The emotive phrase, coined following the publication of the Iraq war dossier which was later found to contain a string of mistakes and exaggerations, is an unusual choice given its longstanding negative connection to the Labour government of the time.
Balls was responding to a report published by the Conservatives – based on Treasury research – which claims Labour has made a raft of unfunded commitments which would result in higher spending if the party is elected. Five senior cabinet ministers, including Osborne, gave a press conference outlining the findings yesterday, which included a number of policies Labour claims it has shelved.
“It isn’t an impartial exercise but a political smear based on false assumptions made by Tory advisers, including dozens of claims which are not even Labour’s policies,” Balls said. Labour has previously called on the Office for Budget Responsibility – the UK’s independent fiscal watchdog – to audit each party’s pre-election manifesto.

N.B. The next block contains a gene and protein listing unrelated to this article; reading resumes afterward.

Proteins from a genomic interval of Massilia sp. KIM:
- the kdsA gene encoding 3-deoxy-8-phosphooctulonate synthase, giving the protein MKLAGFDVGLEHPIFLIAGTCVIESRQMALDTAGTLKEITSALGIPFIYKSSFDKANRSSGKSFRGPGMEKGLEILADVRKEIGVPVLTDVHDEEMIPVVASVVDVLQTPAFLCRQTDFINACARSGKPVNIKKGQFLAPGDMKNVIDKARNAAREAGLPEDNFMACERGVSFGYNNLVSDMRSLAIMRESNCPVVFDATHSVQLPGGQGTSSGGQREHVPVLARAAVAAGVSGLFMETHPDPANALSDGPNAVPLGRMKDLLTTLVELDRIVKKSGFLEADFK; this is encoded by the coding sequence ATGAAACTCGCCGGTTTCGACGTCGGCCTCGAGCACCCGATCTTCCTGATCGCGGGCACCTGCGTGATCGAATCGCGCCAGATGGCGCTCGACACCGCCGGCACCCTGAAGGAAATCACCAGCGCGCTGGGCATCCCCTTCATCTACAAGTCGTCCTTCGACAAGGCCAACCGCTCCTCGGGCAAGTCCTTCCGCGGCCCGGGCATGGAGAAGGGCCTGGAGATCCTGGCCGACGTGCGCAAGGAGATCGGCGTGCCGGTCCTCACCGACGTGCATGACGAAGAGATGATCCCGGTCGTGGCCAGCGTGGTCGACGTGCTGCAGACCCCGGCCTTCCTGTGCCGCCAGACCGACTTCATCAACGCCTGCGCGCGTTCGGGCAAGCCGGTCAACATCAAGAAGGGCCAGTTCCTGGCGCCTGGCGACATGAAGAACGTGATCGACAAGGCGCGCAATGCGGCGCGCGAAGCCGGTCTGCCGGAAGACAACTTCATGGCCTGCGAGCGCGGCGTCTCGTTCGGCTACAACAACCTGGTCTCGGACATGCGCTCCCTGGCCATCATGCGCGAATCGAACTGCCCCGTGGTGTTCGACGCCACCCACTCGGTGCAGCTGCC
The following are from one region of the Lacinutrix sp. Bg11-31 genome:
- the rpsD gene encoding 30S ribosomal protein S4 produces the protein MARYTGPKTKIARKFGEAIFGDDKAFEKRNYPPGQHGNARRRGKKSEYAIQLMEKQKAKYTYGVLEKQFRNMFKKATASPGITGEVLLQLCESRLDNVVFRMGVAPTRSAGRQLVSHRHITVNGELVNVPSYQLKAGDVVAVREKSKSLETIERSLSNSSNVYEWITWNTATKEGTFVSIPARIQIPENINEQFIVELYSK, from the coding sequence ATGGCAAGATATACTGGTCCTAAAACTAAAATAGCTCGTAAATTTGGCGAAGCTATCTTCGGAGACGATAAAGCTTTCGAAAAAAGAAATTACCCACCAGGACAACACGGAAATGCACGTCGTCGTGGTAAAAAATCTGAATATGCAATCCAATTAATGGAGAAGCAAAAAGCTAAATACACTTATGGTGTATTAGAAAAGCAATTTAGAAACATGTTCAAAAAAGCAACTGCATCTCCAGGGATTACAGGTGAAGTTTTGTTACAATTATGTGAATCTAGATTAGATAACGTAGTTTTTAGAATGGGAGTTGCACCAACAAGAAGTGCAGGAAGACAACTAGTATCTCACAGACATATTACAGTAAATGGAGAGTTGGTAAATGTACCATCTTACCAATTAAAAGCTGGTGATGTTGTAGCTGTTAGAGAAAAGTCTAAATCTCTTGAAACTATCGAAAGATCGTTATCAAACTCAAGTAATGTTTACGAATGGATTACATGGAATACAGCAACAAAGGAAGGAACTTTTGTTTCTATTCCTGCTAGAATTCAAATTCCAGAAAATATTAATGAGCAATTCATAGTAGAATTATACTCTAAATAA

A Treasury spokesman denied that some of the figures in the report are based on flimsy assumptions, saying that the policies have all been announced by shadow cabinet members. “Voters have a legitimate expectation that if a member of the shadow cabinet stands up and makes a promise that is a promise from the Labour party,” he said.